Soft and Hard Price Collars in a Cap-and-Trade System: A Comparative Analysis

Resources for the Future Discussion Paper 10-27-REV

34 Pages Posted: 19 May 2010 Last revised: 10 Jun 2011

See all articles by Harrison G. Fell

Harrison G. Fell

Resources for the Future

Dallas Burtraw

Resources for the Future

Richard D. Morgenstern

Resources for the Future

Karen L. Palmer

Resources for the Future

Louis Preonas

University of California, Berkeley - Department of Agricultural & Resource Economics

Date Written: May 7, 2010

Abstract

We use a stochastic dynamic framework to compare price collars (price ceilings and floors) in a cap-and-trade system with uncertainty in the level of baseline emissions and costs. We consider soft collars, which provide limited volume of additional emission allowances (a reserve) at the price ceiling, and hard collars, which provide an unlimited supply of additional allowances, thereby preventing allowance prices from exceeding the price ceiling. Conversely, allowances are removed from the market if prices fall to the floor. We find that increasing the size of the reserve strictly lowers expected net present values of compliance costs; however, there is a diminishing effect as the allowance reserve is expanded. Most of the expected cost savings are achieved with a modest reserve. Consequently, a rather limited soft price collar could provide considerable assurance about cost while preventing the possibility that emissions could spiral out of control.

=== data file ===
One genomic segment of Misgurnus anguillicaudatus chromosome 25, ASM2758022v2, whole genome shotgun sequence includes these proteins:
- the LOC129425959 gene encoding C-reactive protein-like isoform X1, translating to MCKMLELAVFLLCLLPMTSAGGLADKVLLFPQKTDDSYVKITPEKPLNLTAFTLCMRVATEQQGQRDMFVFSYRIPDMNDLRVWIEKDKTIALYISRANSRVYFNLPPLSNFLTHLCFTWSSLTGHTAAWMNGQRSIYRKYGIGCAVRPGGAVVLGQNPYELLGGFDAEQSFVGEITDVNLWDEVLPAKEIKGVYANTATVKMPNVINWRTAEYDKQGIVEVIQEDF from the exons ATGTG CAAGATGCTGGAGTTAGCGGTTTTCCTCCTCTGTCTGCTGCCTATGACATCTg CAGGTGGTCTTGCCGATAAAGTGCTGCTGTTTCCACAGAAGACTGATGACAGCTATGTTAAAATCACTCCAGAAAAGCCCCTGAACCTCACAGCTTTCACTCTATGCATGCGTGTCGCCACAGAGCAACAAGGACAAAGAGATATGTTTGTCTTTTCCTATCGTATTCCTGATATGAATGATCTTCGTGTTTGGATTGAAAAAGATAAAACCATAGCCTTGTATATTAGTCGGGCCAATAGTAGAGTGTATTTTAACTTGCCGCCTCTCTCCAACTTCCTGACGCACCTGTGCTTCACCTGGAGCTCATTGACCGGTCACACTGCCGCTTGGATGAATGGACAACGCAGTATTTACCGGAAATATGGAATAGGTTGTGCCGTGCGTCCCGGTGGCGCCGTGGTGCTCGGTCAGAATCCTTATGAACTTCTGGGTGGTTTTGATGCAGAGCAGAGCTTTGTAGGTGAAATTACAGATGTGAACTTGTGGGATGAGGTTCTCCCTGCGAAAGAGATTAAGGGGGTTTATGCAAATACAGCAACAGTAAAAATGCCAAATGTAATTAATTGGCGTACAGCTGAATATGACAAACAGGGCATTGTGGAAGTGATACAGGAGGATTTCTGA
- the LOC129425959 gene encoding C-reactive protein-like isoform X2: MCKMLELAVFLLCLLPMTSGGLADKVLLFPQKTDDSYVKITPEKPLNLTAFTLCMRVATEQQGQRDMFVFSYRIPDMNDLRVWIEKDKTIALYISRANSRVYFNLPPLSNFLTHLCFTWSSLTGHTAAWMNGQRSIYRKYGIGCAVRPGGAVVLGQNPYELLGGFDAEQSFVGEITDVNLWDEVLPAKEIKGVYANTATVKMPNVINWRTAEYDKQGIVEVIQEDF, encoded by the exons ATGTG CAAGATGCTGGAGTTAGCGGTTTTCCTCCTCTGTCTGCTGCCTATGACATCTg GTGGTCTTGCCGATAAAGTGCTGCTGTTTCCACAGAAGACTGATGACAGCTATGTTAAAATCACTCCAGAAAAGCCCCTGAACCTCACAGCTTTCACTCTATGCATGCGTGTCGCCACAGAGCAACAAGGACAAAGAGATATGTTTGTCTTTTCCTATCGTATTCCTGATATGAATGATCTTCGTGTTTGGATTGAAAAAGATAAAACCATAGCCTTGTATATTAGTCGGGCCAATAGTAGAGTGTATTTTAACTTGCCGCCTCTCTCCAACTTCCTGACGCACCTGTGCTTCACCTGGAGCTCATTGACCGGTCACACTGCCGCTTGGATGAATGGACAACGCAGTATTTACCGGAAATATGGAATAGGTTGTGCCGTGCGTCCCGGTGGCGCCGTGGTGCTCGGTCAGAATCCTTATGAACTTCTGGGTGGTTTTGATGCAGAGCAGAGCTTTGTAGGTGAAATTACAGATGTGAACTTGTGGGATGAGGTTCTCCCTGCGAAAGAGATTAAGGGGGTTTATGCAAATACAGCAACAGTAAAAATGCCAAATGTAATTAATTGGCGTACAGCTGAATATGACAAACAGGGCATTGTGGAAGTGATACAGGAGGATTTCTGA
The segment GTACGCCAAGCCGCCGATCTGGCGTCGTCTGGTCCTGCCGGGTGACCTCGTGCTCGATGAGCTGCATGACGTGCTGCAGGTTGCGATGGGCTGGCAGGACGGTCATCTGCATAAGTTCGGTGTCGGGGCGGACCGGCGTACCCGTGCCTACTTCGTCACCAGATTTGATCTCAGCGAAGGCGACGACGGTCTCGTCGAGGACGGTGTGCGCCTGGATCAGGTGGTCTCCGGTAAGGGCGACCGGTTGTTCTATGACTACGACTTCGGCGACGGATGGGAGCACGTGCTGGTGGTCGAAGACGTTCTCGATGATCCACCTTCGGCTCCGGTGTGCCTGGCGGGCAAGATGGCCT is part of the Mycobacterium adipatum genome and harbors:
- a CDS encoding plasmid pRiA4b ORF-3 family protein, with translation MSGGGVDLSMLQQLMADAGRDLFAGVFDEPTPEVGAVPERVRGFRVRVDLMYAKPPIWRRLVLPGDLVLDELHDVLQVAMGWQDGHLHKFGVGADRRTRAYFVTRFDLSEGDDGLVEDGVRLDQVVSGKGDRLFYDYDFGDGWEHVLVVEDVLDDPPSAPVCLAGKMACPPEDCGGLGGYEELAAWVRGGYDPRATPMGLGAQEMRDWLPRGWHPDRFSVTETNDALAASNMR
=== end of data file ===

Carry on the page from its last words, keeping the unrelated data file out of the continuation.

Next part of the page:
Keywords: climate change, cap-and-trade, price collars, stochastic dynamic programming

JEL Classification: Q54, Q58, C61

Suggested Citation

Fell, Harrison G. and Burtraw, Dallas and Morgenstern, Richard D. and Palmer, Karen and Preonas, Louis, Soft and Hard Price Collars in a Cap-and-Trade System: A Comparative Analysis (May 7, 2010). Resources for the Future Discussion Paper 10-27-REV. Available at SSRN: https://ssrn.com/abstract=1610271 or http://dx.doi.org/10.2139/ssrn.1610271

Harrison G. Fell (Contact Author)

Resources for the Future ( email )

1616 P Street, NW
Washington, DC 20036
United States
202-328-5005 (Phone)

Dallas Burtraw

Resources for the Future ( email )

1616 P Street, NW
Washington, DC 20036
United States
202-328-5087 (Phone)

Richard D. Morgenstern

Resources for the Future ( email )

1616 P Street, NW
Washington, DC 20036
United States

Karen Palmer

Resources for the Future ( email )

1616 P Street, NW
Washington, DC 20036
United States

Louis Preonas

University of California, Berkeley - Department of Agricultural & Resource Economics ( email )

Berkeley, CA 94720
United States

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